Squash all Git commits with git squash-all

Freek just shared his workflow to squash all git commits into one single commit — Handy for when you’re pushing a first public release of a project. His process involves removing the .git folder and starting off fresh again with a git init.

Wondering if there are handier/shorter ways to achieve this I set off on a Google Search and found some answers as detailed in this StackOverflow thread. Let’s go over the techniques mentioned.

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1. Using Orphan Branches

As per Git Documentation:

The first commit made on an orphan branch will have no parents and it will be the root of a new history totally disconnected from all the other branches and commits.

This can be useful when you want to publish the tree from a commit without exposing its full history. You might want to do this to publish an open source branch of a project whose current tree is “clean”, but whose full history contains proprietary or otherwise encumbered bits of code.

After you’ve created the orphan branch, you swap it out the with the “old” master:

# Create a new branch, with no parent commits
git checkout --orphan squashed-master master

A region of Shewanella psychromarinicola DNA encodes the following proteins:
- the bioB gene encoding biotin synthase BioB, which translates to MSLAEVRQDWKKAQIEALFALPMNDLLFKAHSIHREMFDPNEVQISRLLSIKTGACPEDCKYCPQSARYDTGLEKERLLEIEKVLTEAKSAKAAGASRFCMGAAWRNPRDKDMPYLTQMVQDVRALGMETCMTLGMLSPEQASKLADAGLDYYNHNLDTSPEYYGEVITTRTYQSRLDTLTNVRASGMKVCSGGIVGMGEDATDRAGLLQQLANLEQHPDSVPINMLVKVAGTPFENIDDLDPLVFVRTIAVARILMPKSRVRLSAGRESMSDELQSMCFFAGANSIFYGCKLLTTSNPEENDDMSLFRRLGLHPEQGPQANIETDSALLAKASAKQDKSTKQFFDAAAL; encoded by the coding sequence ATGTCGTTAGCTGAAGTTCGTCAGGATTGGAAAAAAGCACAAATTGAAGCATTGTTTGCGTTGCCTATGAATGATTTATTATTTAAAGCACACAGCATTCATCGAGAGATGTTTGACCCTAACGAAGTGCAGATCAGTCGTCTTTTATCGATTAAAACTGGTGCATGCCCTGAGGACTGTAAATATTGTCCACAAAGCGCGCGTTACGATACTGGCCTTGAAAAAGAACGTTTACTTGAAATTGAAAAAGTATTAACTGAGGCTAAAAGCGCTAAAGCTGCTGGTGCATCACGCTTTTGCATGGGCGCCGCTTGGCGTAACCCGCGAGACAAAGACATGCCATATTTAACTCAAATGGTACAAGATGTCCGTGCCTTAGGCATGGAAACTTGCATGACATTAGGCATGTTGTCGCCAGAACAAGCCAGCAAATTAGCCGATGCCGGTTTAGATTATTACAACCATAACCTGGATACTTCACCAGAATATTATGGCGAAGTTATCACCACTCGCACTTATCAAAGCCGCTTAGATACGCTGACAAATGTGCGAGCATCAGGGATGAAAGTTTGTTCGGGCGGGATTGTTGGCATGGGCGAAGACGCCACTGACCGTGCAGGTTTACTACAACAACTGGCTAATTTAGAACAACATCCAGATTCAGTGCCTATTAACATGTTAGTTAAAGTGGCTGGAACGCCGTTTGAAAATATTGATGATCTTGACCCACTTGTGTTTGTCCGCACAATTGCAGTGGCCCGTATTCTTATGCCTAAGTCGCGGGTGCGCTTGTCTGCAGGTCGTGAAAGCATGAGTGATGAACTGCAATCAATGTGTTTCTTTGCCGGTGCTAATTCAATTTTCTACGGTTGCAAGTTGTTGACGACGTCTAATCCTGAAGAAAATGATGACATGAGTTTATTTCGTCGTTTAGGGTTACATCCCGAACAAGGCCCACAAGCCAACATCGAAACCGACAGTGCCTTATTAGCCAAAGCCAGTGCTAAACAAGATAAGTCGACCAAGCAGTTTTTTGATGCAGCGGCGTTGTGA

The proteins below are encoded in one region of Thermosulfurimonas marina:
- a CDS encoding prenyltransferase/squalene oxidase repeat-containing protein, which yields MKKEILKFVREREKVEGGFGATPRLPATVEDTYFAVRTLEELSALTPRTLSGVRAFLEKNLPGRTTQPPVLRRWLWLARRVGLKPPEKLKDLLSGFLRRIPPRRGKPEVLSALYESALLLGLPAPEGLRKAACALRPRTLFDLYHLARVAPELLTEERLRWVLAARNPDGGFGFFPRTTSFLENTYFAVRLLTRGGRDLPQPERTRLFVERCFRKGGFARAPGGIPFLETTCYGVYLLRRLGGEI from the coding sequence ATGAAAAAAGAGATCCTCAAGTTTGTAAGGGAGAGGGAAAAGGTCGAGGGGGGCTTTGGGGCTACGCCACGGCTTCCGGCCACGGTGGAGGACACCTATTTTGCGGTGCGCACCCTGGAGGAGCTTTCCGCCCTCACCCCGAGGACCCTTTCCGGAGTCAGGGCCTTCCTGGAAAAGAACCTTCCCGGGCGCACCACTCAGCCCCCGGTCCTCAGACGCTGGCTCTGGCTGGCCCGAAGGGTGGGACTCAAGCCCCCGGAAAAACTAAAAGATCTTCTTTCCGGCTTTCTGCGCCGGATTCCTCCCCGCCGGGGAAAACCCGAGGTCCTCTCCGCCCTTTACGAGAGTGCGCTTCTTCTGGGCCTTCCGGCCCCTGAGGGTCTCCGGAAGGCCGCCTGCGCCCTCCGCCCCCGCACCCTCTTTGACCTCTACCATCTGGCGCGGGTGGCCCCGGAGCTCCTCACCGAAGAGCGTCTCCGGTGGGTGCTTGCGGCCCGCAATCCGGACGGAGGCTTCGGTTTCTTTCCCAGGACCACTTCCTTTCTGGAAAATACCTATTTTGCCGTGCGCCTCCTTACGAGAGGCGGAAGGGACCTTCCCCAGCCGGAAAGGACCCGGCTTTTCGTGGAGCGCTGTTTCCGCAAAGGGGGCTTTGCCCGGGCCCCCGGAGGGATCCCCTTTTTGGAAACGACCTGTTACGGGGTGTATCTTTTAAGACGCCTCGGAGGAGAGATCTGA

git commit -m "🎉 First commit"

# Overwrite the old master branch with the new one
git branch -M squashed-master master

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2. Using git commit-tree

Creates a new commit object based on the provided tree object and emits the new commit object id on stdout.

The command below will create one commit object using git commit-tree and then reset the HEAD to that commit:

git reset $(git commit-tree HEAD^{tree} -m "🎉 First commit")

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Alias it!

Since the git commit-tree method is a git one-liner, you can alias it:

git config --global alias.squash-all '!f(){ git reset $(git commit-tree HEAD^{tree} -m "${1:-🎉 First commit}");};f'

From then on you can just run git squash-all in any repo of your liking:

git squash-all

🙂

I’ve also added this alias to ./freshinstall, a tool which I built to automatically configure macOS (Preferences, Dotfiles, Installed Software, etc)

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Pushing your newly created branch

Since you rewrote history, you’ll need to use --force when pushing your newly created branch.

git push --force origin master

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2 Comments

  1. Cool! Have you benchmarked the last method? At $customer we (ab-)use github and circleci to build git-based dashboards, so that repo has tens of thounsands of commits a day. Every few weeks, it becomes too slow to handle. So we clean the repo. (A variation of Freek’s method).

    I wonder how fast the reset-method is. Have you benchmarked it?

    1. Didn’t benchmark it, but an educated guess tells me it’s quite intensive as it’s building a list/tree containing all original commits …

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